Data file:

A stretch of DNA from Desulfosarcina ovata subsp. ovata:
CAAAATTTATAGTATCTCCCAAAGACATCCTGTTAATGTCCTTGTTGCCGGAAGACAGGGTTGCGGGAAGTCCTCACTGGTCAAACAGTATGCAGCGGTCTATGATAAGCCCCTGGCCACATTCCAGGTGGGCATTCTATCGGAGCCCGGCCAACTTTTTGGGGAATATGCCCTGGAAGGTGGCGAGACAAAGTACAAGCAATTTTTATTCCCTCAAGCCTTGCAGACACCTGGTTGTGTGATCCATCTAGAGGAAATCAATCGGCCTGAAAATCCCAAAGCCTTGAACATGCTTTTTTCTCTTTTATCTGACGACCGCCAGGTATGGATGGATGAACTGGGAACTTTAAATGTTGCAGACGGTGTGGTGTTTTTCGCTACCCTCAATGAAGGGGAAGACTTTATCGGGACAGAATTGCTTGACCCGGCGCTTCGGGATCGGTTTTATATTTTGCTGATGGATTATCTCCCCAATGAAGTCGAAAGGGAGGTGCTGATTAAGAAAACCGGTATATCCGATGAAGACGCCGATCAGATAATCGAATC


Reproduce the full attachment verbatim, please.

A stretch of DNA from Desulfosarcina ovata subsp. ovata:
CAAAATTTATAGTATCTCCCAAAGACATCCTGTTAATGTCCTTGTTGCCGGAAGACAGGGTTGCGGGAAGTCCTCACTGGTCAAACAGTATGCAGCGGTCTATGATAAGCCCCTGGCCACATTCCAGGTGGGCATTCTATCGGAGCCCGGCCAACTTTTTGGGGAATATGCCCTGGAAGGTGGCGAGACAAAGTACAAGCAATTTTTATTCCCTCAAGCCTTGCAGACACCTGGTTGTGTGATCCATCTAGAGGAAATCAATCGGCCTGAAAATCCCAAAGCCTTGAACATGCTTTTTTCTCTTTTATCTGACGACCGCCAGGTATGGATGGATGAACTGGGAACTTTAAATGTTGCAGACGGTGTGGTGTTTTTCGCTACCCTCAATGAAGGGGAAGACTTTATCGGGACAGAATTGCTTGACCCGGCGCTTCGGGATCGGTTTTATATTTTGCTGATGGATTATCTCCCCAATGAAGTCGAAAGGGAGGTGCTGATTAAGAAAACCGGTATATCCGATGAAGACGCCGATCAGATAATCGAATC